Informed consent is an educational process, not just a form to sign!
The procedures used to obtain informed consent should be designed to educate the subject population and ensure they fully understand the study and the voluntariness of their participation.
- Informed consent must be prospectively obtained from subjects or their legally authorized representatives (guardian, parent, proxy).
- Subjects should fully understand the study and their role as participants.
- Subjects must be given sufficient opportunity to consider whether they want to participate.
- Consent must be given without coercion, manipulation or undue influence.
- Subjects do not give up any of their legal rights or be given the impression that they are being asked to do so.
- The consent document is to be used as a guide for the verbal explanation of the study.
- The consent document should be the basis for a meaningful exchange between the researcher and the participant.
- Each element of the consent form should be read to the subject for studies that have face-to-face interactions and require a signature to confirm subject understanding and voluntary participation.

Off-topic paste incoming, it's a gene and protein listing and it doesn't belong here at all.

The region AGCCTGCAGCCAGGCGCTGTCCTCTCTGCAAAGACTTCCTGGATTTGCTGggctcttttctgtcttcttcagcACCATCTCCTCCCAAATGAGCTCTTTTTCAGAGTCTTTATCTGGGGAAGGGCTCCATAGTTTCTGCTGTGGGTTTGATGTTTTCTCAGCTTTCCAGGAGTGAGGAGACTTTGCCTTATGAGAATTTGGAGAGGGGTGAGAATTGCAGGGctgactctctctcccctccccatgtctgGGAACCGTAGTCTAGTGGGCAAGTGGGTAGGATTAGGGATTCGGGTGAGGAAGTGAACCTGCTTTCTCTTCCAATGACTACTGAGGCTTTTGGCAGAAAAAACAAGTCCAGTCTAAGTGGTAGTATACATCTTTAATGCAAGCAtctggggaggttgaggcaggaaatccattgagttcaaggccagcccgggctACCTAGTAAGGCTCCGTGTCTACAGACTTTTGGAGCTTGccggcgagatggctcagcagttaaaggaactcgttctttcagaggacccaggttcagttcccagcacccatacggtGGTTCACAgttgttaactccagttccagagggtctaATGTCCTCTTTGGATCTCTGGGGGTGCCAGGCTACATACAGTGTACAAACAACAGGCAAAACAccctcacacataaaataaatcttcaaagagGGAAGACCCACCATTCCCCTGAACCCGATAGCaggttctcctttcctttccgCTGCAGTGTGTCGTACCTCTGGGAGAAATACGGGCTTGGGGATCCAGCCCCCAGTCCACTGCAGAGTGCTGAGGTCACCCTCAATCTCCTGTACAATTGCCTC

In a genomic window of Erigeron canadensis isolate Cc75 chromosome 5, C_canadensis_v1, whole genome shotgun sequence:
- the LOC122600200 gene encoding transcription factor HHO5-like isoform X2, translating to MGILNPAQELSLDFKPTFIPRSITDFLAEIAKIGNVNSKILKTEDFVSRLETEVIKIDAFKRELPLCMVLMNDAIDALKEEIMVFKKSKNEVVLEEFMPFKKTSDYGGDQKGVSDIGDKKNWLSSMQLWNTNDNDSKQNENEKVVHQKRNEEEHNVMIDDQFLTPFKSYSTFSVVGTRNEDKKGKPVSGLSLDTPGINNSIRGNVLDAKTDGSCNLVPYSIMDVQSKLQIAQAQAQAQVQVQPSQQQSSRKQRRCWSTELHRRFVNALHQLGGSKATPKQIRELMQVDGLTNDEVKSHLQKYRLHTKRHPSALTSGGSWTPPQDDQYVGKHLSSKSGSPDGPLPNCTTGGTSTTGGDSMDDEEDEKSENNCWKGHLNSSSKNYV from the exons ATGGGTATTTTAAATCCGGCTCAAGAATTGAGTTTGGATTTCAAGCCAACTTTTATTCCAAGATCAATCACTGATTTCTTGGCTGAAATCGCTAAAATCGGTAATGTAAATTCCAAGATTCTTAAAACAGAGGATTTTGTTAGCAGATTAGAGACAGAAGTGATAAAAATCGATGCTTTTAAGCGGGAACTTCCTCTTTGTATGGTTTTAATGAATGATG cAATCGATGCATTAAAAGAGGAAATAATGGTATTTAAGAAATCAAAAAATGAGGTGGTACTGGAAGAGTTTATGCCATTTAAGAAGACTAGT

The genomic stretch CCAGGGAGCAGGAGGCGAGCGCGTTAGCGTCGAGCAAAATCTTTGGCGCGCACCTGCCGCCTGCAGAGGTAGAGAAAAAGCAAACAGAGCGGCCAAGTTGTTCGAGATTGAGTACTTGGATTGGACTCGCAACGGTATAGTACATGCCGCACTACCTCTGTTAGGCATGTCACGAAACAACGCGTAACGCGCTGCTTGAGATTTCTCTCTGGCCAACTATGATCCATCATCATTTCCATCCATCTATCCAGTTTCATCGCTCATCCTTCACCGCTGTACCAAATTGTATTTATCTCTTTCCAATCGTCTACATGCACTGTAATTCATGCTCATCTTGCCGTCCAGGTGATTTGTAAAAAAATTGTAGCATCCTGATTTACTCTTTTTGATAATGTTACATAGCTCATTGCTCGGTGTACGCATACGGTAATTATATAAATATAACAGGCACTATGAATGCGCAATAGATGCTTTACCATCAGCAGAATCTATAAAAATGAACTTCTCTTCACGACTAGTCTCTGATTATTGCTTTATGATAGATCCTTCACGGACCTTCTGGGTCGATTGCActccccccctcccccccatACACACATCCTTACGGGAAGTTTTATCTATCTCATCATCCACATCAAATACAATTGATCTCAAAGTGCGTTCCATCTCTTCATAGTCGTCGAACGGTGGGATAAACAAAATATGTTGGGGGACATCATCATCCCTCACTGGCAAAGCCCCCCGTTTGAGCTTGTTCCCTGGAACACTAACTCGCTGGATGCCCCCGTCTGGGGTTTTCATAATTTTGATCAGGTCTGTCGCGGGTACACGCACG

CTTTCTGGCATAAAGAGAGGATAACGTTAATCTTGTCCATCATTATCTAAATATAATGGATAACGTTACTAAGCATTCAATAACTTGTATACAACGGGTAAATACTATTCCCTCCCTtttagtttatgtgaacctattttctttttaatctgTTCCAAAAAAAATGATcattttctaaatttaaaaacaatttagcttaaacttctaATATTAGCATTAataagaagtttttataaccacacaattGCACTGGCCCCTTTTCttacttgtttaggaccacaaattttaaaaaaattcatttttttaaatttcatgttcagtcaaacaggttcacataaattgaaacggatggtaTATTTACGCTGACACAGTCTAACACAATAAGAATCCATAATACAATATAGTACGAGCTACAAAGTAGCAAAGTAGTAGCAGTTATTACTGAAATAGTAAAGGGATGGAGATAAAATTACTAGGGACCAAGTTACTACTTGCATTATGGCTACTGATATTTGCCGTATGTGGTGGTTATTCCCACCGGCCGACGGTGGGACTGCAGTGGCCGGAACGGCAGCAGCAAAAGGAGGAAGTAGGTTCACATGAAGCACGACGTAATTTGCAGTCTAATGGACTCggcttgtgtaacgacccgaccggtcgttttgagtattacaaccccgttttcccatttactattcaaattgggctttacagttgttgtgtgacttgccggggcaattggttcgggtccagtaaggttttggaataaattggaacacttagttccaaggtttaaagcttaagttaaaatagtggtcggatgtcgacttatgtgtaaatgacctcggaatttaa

- The subject’s signature and the investigator’s signature (or person obtaining consent) provides documentation of mutual understanding and the subject’s agreement to participate in a study, but is only one part of the consent process.
- The consent document must not serve as a substitute for discussion.
- A copy of the consent document must be provided to subjects.
- Contact information – including the PI’s and HPA’s contact information – should be provided. If someone is obtaining consent other than the PI, their contact information should also be given to the subject in the event they need to clarify elements of the study, especially when a trusting relationship has been established.